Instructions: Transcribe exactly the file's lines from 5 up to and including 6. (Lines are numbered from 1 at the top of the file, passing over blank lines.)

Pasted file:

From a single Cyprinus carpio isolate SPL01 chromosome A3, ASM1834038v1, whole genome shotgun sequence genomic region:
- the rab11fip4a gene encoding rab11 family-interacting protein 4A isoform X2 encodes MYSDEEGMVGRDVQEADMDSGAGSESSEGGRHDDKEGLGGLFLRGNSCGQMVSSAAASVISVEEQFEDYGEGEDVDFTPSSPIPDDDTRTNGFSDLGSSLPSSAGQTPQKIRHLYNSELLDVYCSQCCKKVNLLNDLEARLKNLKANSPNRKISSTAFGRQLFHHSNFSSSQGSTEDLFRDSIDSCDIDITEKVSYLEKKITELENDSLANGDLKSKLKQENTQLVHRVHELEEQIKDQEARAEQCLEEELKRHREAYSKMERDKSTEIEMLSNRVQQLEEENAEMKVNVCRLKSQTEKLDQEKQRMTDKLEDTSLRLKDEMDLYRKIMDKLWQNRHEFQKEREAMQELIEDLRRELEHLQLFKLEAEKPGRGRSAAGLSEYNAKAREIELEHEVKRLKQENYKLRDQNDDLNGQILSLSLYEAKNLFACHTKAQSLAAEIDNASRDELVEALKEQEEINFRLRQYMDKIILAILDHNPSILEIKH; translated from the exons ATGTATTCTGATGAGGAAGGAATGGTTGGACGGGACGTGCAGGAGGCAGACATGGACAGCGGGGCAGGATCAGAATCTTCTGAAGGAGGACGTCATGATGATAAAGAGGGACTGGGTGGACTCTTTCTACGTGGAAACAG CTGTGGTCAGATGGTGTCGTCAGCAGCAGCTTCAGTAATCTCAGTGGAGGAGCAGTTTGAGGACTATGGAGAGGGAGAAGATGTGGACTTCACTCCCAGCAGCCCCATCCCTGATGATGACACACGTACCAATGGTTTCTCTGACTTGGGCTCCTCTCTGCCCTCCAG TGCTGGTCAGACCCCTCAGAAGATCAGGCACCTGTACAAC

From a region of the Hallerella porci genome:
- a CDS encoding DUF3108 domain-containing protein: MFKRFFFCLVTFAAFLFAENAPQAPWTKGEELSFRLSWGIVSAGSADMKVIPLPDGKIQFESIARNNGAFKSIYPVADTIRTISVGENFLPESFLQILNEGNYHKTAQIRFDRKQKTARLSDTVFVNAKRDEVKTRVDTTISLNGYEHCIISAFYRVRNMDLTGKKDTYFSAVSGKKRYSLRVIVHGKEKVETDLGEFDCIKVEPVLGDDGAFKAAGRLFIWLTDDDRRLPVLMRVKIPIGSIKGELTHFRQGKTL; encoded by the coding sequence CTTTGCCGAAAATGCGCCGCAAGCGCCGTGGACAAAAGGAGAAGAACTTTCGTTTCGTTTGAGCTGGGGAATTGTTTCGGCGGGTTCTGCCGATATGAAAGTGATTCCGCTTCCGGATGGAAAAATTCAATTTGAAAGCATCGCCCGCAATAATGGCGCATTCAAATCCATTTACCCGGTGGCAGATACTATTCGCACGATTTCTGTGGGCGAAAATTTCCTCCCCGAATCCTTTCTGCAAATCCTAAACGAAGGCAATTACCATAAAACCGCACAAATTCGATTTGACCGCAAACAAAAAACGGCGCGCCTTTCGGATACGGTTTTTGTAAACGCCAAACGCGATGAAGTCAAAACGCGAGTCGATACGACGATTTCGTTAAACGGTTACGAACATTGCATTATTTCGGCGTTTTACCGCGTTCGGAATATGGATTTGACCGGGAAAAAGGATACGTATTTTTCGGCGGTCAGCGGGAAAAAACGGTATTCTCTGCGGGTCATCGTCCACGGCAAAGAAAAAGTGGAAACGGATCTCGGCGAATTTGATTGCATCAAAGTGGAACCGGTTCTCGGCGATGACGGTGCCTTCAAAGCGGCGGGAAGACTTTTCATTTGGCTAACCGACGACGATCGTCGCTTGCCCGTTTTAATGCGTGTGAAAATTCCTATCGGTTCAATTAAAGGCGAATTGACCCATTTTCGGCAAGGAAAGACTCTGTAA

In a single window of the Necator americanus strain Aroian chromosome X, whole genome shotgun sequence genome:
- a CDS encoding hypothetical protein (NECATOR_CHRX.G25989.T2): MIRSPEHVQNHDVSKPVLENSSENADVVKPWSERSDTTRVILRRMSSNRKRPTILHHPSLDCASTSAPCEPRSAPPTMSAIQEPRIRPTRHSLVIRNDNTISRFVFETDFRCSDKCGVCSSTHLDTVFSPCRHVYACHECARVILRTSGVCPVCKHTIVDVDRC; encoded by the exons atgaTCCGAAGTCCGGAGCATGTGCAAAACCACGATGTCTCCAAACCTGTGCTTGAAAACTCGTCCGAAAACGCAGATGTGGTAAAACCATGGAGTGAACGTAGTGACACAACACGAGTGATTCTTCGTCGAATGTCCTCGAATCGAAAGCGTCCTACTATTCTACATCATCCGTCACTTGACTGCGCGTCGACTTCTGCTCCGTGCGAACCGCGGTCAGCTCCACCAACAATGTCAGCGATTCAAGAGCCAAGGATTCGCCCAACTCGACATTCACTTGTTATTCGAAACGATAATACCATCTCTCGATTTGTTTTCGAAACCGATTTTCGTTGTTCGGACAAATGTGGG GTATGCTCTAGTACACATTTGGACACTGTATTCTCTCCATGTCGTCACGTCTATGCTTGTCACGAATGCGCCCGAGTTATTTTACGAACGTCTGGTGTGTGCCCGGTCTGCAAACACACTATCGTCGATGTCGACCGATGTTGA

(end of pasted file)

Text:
In a single window of the Necator americanus strain Aroian chromosome X, whole genome shotgun sequence genome:
- a CDS encoding hypothetical protein (NECATOR_CHRX.G25989.T2): MIRSPEHVQNHDVSKPVLENSSENADVVKPWSERSDTTRVILRRMSSNRKRPTILHHPSLDCASTSAPCEPRSAPPTMSAIQEPRIRPTRHSLVIRNDNTISRFVFETDFRCSDKCGVCSSTHLDTVFSPCRHVYACHECARVILRTSGVCPVCKHTIVDVDRC; encoded by the exons atgaTCCGAAGTCCGGAGCATGTGCAAAACCACGATGTCTCCAAACCTGTGCTTGAAAACTCGTCCGAAAACGCAGATGTGGTAAAACCATGGAGTGAACGTAGTGACACAACACGAGTGATTCTTCGTCGAATGTCCTCGAATCGAAAGCGTCCTACTATTCTACATCATCCGTCACTTGACTGCGCGTCGACTTCTGCTCCGTGCGAACCGCGGTCAGCTCCACCAACAATGTCAGCGATTCAAGAGCCAAGGATTCGCCCAACTCGACATTCACTTGTTATTCGAAACGATAATACCATCTCTCGATTTGTTTTCGAAACCGATTTTCGTTGTTCGGACAAATGTGGG GTATGCTCTAGTACACATTTGGACACTGTATTCTCTCCATGTCGTCACGTCTATGCTTGTCACGAATGCGCCCGAGTTATTTTACGAACGTCTGGTGTGTGCCCGGTCTGCAAACACACTATCGTCGATGTCGACCGATGTTGA